“The approach of outright exclusion creates a situation where you never have the data that you wanted at the outset like you do for other populations,” says Beigi. “Because of that, some providers and some women indeed are less likely or less inclined to take the vaccine, so then that also perpetuates less use and also less data to be gathered in that manner. It’s kind of a Catch-22.”

Beigi says pregnant people are using these vaccines, but it would be best for them if this data already existed. 

The risk of acquiring COVID-19 while pregnant is not higher than for other populations, but Beigi says pregnant people who become symptomatic with coronavirus seem to be at risk of experiencing a severe case.

As an obstetrician himself, Beigi says he recommends pregnant people get the vaccine, if they are open to it. 

“I believe it’s safe and I think it’s highly effective.”

Annual bird count reveals more species diversity than usual
(12:24 — 18:00)

Every holiday season, Western Pennsylvania bird enthusiasts venture out for the yearly bird count. 

The Audubon Society of Western Pennsylvania still conducted it’s count this year, with some modifications. 

Brian Shema, the organization’s operations director, says this year’s count revealed more species than in years past. This trend has been consistent over the years. 

“During the count, we found 78 species of birds for a total of 24,522 individuals,” says Shema. “About a decade ago, we had about a 68 or 69 bird species average.” 

This year, volunteers saw the second highest number of species in the history of the count.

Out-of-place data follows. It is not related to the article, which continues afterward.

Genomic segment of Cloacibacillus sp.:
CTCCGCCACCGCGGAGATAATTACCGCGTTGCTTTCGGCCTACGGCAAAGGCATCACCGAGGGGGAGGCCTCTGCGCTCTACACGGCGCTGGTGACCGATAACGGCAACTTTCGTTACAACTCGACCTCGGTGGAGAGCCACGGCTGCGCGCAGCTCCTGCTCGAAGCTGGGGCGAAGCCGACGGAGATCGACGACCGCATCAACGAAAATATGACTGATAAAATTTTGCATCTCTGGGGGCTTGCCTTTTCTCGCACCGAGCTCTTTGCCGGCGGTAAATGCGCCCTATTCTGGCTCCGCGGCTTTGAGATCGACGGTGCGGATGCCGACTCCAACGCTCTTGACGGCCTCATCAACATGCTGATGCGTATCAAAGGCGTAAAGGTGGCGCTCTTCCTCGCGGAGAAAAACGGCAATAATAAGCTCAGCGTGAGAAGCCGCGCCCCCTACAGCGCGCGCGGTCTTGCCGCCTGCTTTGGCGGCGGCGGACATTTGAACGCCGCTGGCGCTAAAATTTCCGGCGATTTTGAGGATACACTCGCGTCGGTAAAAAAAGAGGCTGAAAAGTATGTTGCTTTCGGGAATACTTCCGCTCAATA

Shema says some species are being found more regularly in Pittsburgh during the winter, like turkey vultures, northern ravens, fish crows, and eastern towhees. He says, this is natural given the trends of climate change. 

Another possibility for the species diversity is availability of food and resources in certain forests is driving them to the area. 

“Many of these bird’s ranges are expanding. Where they would normally have wintered south of Pennsylvania, they’re now being found right here in Pittsburgh during the winter.”

The Confluence, where the news comes together, is 90.5 WESA’s daily news program. Tune in weekdays at 9 a.m. to hear newsmakers and innovators take an in-depth look at stories important to the Pittsburgh region. Find more episodes of The Confluence here or wherever you get your podcasts.



Kevin Gavin is the host of WESA's news interview program "The Confluence." He is a native Pittsburgher and served as news director for 90.5 WDUQ for 34 years. Since the sale of the radio station by Duquesne University to Pittsburgh EPM, Inc. (now Pittsburgh Community Broadcasting Corp.), he served as Executive Producer of Special News Projects prior to being named as host of "The Confluence" five years ago.
Marylee is the editor/producer of The Confluence, the daily public affairs show on WESA. She got her start in journalism at The Daily Reveille and KLSU while attending Louisiana State University. She took her passion for audio journalism to UC Berkeley's graduate program and worked in public radio at WPR in Madison, WI, and WOSU in Columbus, Ohio.
Laura Tsutsui is a producer for The Confluence, WESA's morning news show. Previously, she reported on the San Joaquin Valley with the NPR affiliate station in her hometown of Fresno, California. She can be reached at
Born and raised in Pittsburgh, Isabelle is a student at George Washington University studying Political Communication. She loves all things Pittsburgh sports and serves as a sports anchor for GW-TV. In her free time, she enjoys museum hopping and walking her dog, Stevie.